By Phileas Jusu Jan. 20, 2016 | FREETOWN, Sierra Leone
Note: In the article below, the former prisoners’ first names have been changed and last names omitted.
Prisoners in Sierra Leone have received Christ, been baptized and even been released thanks to a thriving United Methodist prison ministry.
“I committed murder,” said 41-year-old Janet, who served time in a prison in the city of Moyamba, and later at the Freetown Female Correctional Center. “My rival used to taunt me that I was barren. She used to call me names. … In the society where we live, barrenness is viewed as a curse or a terrible disease, and I was laughed at each day. I used to weep day in and day out, and many times I thought of committing suicide. I could bear the torment no longer and took the opportunity to revenge one day. I asked my rival’s son to accompany me to the farm where I killed him.”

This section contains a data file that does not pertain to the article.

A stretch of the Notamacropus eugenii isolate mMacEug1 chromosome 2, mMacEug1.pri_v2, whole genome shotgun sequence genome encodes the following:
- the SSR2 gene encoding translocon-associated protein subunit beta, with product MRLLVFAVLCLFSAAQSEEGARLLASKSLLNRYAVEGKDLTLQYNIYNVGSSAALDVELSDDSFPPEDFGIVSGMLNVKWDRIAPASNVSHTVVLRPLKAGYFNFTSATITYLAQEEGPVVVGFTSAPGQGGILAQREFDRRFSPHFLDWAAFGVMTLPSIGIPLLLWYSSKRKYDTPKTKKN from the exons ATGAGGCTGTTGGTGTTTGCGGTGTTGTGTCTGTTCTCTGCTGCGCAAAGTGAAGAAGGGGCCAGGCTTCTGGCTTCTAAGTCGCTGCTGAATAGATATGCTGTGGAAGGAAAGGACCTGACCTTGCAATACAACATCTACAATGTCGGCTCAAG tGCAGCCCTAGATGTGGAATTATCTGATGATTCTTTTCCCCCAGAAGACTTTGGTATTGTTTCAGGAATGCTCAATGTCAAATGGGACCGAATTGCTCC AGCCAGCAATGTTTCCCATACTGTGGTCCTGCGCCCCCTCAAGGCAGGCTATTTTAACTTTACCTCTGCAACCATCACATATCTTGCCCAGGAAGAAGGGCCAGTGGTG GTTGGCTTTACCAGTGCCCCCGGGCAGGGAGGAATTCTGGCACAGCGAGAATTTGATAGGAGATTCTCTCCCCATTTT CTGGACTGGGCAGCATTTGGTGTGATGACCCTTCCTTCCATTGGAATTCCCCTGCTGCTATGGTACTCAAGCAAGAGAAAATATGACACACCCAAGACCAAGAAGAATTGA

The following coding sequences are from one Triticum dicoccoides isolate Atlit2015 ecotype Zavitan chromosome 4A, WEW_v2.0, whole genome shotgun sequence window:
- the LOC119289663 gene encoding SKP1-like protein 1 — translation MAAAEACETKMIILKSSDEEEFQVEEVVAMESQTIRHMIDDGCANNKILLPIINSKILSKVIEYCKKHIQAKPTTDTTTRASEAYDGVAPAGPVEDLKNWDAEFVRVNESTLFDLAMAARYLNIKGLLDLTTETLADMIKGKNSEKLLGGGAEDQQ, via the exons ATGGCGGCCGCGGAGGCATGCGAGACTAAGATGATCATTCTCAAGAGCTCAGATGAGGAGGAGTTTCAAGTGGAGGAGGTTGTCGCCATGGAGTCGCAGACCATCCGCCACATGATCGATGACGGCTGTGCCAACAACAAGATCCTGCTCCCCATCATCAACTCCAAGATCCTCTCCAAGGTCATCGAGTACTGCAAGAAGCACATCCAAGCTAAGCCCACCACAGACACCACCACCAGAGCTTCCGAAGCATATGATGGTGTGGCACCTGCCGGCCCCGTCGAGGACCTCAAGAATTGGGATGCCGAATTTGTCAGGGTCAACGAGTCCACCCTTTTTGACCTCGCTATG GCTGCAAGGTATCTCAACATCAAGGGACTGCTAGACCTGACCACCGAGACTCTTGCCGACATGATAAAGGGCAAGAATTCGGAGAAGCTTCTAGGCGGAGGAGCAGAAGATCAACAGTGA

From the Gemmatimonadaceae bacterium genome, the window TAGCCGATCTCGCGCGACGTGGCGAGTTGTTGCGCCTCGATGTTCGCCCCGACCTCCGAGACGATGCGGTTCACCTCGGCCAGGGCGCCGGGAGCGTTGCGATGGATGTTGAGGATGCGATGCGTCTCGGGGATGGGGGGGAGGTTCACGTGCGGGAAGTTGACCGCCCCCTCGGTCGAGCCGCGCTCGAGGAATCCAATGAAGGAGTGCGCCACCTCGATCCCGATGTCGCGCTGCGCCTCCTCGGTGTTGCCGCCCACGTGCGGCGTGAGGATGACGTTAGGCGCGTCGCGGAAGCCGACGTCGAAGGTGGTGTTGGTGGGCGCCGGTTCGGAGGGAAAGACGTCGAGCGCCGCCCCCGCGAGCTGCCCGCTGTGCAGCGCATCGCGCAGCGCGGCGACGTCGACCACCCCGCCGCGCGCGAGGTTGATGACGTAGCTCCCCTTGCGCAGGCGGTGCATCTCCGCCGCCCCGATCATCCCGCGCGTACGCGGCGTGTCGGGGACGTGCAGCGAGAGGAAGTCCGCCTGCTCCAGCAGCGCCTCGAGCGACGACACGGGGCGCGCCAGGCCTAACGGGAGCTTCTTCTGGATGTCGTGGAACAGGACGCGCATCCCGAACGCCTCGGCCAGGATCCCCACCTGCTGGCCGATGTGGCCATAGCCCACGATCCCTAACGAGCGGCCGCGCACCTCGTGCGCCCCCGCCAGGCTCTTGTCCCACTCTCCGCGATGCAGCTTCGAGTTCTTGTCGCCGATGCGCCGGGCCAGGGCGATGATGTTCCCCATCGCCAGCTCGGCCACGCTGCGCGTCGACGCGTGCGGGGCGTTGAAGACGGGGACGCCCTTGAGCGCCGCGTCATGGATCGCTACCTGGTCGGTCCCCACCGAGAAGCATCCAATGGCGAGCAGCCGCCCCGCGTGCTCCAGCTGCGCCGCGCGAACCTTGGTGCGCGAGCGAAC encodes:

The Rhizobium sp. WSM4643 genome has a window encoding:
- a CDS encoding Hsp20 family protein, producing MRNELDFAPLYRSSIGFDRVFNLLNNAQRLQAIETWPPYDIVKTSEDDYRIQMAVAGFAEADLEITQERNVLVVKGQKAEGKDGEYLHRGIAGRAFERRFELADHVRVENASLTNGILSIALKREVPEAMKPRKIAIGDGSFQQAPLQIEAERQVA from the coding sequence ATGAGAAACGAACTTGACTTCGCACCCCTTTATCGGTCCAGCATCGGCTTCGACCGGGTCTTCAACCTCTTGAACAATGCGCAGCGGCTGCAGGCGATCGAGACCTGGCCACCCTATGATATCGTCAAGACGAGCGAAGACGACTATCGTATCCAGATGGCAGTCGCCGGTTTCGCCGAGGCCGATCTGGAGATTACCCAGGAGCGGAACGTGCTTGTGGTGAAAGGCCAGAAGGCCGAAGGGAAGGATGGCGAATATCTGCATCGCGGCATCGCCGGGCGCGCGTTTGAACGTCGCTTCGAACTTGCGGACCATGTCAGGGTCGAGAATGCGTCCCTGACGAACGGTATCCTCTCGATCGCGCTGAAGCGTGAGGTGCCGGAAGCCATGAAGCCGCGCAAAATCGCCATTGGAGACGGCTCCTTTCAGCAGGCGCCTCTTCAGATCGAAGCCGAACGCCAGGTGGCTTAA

Janet sees the prison ministry as God’s grace. “I was touched with what the United Methodist pastors told us about the love of God – that Jesus did not come to call the righteous but sinners to repentance; that Jesus died for our sins including my own sin!” she said. “That gave me hope. I started looking forward to the weekly visits from the Rev. Daisy Gbloh and Mama Edith Rogers. They counseled me as I poured out my heart to them.
“My life changed. I decided to give my life to Jesus, whether I was released from prison or not. I started telling others, especially the new inmates, about the love of God.”